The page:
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It’s Time For Some Q&A

Posted: December 10th, 2014 by Bill Dance

Q. What length and action do you suggest for a fishing rod that I’ll primarily use to fishing spinnerbaits?

A: Spinnerbait rods vary greatly because of the wide variety of spinnerbait types, sizes and presentation styles. Personal reference and fishing style will dictate the best action for you and may require multiple rods if you fish a variety of spinnerbaits.

Generally, the lighter baits, such as a 1/4- and 3/8-ounce spinnerbaits, are fished on 6- to 6 1/2-foot rods, particularly if you are fishing cover and accuracy is critical!

Now for open water of heavier baits, such as 1/2- to 3/4-ounce spinnerbaits, with 6 1/2- to 7-foot rods is a better choice.

A good spinnerbait rod should have a moderate taper with medium to medium-heavy action, so the relatively soft, responsive tip that will vibrate easily from the turning of the spinnerbait’s blade. This is critical to maintain contact with the bait.

The tip should also flex well enough to the quick reaction strike of a fish hitting a spinnerbait–as the size of the lure increases, more backbone is necessary and actions should be moved up from medium to medium-heavy.

Q. What lures are most effective for fishing the outside edge of a submerged grass line?

A: Many different lures will work, but three of my most productive are: a plastic worm rigged Texas-style (I fish it on top of the submerged cover and just off the edge, using the lightest sinker I can get away with); a crankbait fished deep along the outer edges; and a willow-bladed spinnerbait, slow-rolled along the shallower portions of the drop and deeper, along the outer portion.

With each of these lures, I try to parallel the edge as much as possible.

Q. I’ve been plastic worm fishing for years, mostly fishing the Texas rig, and would like to begin fishing the Carolina rig. What’s the best rod action and length for the application?

A: A good Caroline rig rod is usually 7-foot or longer in a medium-heavy to heavy action.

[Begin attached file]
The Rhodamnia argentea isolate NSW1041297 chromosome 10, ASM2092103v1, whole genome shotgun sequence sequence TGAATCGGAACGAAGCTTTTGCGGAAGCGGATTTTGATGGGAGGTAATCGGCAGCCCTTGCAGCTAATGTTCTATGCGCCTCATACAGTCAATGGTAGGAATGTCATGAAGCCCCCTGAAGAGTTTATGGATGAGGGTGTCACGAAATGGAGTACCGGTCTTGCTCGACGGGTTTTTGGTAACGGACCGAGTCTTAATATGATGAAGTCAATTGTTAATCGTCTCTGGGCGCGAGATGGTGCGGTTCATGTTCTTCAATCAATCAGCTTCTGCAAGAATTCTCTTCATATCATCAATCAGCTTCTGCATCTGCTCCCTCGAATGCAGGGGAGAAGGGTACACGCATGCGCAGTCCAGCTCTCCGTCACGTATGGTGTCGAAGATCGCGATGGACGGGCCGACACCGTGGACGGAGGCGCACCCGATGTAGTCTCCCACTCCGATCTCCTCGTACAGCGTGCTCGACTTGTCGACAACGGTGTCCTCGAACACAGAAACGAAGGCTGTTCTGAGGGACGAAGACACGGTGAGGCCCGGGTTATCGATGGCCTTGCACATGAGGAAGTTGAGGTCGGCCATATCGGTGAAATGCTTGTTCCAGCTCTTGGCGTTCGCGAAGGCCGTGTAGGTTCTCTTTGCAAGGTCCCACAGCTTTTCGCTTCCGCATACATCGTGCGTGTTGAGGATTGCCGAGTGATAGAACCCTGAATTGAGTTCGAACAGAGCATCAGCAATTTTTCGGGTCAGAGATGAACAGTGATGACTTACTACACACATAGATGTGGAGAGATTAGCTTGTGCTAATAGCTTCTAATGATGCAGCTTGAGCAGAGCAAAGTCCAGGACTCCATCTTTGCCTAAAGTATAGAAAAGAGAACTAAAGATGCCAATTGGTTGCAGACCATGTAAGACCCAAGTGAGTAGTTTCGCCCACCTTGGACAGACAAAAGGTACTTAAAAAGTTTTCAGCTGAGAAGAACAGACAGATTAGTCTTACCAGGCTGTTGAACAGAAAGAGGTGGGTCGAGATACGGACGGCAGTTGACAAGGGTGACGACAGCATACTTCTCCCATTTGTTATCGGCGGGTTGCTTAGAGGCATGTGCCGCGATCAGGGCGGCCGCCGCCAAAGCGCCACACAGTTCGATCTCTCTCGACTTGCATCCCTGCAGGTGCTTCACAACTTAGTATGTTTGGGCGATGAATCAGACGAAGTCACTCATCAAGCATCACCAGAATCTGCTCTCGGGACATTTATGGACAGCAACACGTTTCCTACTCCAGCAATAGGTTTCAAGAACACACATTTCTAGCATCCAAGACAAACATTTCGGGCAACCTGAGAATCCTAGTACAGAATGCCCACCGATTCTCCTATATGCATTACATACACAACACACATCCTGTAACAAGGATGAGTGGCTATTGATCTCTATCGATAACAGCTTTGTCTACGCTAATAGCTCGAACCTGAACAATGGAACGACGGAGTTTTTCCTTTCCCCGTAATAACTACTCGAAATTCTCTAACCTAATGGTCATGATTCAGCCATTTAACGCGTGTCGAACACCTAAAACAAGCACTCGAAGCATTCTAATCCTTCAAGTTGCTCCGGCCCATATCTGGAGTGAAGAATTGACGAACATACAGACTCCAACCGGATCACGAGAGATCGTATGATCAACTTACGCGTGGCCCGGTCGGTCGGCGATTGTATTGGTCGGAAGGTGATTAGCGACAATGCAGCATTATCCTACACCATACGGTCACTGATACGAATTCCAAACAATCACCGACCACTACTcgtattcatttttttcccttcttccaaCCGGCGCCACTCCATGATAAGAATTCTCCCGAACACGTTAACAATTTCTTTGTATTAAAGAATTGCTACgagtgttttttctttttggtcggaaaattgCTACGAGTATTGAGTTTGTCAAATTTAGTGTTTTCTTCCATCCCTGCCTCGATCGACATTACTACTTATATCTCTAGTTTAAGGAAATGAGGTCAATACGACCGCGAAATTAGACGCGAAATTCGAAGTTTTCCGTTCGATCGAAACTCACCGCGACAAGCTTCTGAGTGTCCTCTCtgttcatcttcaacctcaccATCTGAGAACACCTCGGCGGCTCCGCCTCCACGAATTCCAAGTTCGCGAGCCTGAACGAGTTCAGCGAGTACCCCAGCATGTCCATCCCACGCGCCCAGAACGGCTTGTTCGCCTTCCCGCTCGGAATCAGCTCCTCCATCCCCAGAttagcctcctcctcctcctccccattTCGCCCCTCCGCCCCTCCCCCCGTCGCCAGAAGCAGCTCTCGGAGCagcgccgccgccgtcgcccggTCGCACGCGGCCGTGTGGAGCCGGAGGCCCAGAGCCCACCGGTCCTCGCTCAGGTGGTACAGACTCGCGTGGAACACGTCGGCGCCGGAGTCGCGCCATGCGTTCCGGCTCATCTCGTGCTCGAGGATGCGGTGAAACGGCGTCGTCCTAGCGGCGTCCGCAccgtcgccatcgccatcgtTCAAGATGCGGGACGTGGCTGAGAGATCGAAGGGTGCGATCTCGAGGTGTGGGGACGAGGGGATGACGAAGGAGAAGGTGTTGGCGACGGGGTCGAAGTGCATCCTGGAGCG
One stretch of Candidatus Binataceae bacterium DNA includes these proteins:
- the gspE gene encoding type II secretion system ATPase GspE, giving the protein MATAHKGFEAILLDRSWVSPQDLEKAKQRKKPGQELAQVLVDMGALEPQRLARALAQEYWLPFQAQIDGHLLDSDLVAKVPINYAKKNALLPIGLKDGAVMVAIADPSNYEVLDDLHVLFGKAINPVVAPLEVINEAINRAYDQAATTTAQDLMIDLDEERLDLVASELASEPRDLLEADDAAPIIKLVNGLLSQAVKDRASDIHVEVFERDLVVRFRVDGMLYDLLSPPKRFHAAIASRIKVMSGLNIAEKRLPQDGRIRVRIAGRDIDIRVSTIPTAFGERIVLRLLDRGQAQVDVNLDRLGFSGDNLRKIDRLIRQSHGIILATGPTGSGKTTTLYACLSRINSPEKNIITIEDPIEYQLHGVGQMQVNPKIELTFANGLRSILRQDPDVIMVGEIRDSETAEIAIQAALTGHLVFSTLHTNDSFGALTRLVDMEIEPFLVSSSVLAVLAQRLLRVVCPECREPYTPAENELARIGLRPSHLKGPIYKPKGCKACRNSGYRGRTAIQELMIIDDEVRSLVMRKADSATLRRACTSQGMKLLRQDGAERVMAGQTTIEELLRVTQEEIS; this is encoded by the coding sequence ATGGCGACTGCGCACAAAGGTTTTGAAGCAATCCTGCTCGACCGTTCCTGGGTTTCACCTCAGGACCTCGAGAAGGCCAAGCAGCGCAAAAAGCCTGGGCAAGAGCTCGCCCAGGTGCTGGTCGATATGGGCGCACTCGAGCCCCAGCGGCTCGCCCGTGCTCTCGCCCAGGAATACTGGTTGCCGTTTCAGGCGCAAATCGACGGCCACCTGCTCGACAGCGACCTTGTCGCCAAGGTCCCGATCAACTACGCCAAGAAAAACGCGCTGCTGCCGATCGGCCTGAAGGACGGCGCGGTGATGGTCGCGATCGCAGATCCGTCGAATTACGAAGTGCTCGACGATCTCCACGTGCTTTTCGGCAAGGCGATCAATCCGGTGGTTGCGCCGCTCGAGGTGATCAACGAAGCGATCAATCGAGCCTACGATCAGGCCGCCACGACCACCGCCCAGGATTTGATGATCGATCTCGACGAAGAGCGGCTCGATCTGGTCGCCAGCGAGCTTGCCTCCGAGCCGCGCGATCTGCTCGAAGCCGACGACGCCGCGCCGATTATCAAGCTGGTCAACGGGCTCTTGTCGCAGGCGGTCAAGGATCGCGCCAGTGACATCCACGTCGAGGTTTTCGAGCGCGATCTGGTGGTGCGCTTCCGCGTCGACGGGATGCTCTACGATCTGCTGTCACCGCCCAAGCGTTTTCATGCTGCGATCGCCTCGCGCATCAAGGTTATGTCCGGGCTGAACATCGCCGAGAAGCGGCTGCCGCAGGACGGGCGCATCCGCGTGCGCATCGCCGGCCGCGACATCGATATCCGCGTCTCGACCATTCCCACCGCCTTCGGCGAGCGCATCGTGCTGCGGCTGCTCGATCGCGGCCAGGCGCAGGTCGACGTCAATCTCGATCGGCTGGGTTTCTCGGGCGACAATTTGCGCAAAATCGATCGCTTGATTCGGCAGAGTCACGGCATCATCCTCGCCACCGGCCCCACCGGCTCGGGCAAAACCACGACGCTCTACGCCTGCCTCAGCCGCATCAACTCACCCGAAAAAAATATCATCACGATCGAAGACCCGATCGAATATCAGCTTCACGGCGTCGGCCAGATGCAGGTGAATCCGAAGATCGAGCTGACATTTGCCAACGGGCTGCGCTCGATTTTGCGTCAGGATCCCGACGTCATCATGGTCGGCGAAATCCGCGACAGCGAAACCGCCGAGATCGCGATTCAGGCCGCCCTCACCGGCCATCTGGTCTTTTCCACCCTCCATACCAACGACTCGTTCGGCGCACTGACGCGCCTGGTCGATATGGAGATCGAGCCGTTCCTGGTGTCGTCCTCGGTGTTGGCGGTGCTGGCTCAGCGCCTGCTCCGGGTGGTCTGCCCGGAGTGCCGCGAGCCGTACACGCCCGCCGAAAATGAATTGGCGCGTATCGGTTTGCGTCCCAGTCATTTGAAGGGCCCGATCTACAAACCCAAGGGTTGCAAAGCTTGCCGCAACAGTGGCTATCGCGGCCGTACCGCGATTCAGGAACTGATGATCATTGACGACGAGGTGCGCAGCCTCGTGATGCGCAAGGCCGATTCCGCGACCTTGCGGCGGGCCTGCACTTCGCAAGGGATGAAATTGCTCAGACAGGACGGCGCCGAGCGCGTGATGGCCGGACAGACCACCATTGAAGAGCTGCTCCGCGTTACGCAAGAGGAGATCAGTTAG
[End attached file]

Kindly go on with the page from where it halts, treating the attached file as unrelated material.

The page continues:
The long rod allows you to make to long cast and to effectively handle the long leader handing from the rod tip which sometimes is 3-foot or longer depending on the terrain and cover you’re fishing. As with a standard worm rod you need excellent sensitivity to help you feel bottom structure and cover and detect subtle strikes. The medium-heavy to heavy action will provide the rod with the backbone needed to get a hooked fish through heavy cover and provide a good solid hook-set time after time.

Q: Do you have any suggestions on how to catch summer bass out of farm ponds?

A: Well, during the heat of summer, most ponds and natural lakes lack enough oxygen down below. So the bass rely on shallow water where there is a little oxygen-rich band.

The biggest mistake anglers make is fishing for the bass in low-oxygen area, thinking summertime bass ought to be deep.

Keep this in mind the next time you go.

A couple of other tips for summer fishing that I’d like to cast you way, is to fish slow-moving lures, like a plastic worm or lizard, rigged with the lightest weight you can use. Make repeated casts to the same area, because the fish are normally very inactive when the water temps are high.

If the bass are active and in a chasing mood next summer, try a 1/8- to 1/4-ounce spinnerbait or a very shallow-diving crankbait that runs a foot or so.

Bill Dance

Tennessee

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